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|ID||Project||Category||View Status||Date Submitted||Last Update|
|0003363||3 - Current Dev List||Enhancement||public||2019-06-16 23:12||2019-06-16 23:15|
|Target Version||Fixed in Version|
|Summary||0003363: Satellite tracker does iterative math|
The satellite tracker does iterative math, which is very slow.
To figure out when a satellite rises (appears above the horizon), the application uses the satellite's Kepeler data and the station's location and does some math. The math is pretty involved -- it can take a few hundred milliseconds to complete. The operatoin gives the position of the satellite by computing its azimuth. If the azimuth is below the horizon, the code advances the time reference used in the computation and tries again.
The iterations continue until the azimuth is positive -- above the horizon. The approach has seveal problems.
One is that the satellite may never become visible. The code has to eventually give up, and that takes time. The logic for giving up might not be right.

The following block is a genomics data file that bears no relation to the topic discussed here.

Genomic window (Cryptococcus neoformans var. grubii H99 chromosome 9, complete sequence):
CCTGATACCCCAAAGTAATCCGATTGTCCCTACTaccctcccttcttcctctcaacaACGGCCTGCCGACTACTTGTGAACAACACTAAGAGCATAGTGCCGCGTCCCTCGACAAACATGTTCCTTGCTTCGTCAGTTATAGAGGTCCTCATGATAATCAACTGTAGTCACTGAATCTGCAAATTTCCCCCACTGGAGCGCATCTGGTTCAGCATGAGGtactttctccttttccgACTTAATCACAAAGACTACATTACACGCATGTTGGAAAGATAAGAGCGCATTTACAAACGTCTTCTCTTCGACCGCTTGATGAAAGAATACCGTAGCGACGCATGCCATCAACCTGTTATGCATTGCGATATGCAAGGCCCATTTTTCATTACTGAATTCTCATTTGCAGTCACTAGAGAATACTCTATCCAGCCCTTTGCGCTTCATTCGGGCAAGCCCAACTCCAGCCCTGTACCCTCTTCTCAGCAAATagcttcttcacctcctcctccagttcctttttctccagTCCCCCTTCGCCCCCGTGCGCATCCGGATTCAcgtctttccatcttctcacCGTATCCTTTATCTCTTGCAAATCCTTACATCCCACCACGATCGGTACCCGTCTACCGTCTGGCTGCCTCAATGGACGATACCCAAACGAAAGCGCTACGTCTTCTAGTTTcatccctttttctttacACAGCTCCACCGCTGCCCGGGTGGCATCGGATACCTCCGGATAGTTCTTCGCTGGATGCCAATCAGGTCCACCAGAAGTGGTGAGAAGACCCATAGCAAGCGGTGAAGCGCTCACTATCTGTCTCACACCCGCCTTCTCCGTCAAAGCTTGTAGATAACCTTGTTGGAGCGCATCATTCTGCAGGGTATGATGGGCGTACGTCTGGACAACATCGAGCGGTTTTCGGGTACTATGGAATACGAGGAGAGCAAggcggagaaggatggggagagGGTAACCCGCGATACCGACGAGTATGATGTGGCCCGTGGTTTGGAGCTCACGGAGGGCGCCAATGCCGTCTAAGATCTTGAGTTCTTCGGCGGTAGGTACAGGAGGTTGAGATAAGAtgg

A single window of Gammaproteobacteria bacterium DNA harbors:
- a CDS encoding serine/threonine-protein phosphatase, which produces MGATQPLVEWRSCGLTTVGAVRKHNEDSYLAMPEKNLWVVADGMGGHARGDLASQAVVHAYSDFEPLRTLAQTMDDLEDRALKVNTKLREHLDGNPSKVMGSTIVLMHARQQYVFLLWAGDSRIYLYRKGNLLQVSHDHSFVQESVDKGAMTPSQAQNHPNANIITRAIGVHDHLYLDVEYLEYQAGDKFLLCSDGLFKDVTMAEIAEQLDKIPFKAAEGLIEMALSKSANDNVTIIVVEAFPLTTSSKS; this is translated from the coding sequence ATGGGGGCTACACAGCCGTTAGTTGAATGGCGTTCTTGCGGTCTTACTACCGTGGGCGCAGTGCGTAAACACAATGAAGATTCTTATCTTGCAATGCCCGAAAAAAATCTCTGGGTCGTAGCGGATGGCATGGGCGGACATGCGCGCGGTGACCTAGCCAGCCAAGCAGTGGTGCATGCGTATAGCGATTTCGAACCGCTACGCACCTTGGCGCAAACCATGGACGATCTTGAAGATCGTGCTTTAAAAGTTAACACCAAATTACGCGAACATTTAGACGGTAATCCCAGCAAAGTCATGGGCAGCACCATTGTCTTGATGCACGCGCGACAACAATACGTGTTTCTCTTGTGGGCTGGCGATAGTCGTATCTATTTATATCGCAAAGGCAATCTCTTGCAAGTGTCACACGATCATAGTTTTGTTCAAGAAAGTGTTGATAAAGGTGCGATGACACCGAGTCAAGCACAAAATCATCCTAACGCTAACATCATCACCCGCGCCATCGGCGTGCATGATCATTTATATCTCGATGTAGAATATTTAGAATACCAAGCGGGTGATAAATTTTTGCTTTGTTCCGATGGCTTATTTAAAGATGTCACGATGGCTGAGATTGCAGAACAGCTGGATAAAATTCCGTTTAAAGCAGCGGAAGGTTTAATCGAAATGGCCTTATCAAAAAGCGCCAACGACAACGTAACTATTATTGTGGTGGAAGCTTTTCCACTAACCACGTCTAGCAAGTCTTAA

Another is that the accuracy suffers. The times resported for rising and setting satellites is only accurate to the change in each iteration. If an iterative test at 01:00 says the satellite isn't visible and the test at 01:05 is visible, the satellite is reported as rising at 01:05. But the satellite might have actually risen at 01:01.
Finally, it's just slow. It would be faster and could be more accurate to adaptively iterate (change the step of each iteration). If a closed-form solution for the math could be found, even if it was more computationally expensive, it would execute only once and return an answer. That would also hopefully result in an immediate detectable faliure for satellites that won't rise over the horizon at the observing station.
|Additional Information||Some more notes are in the related issue. I've opened this issue to continue tracking this opportuity because the related issue was closed.|
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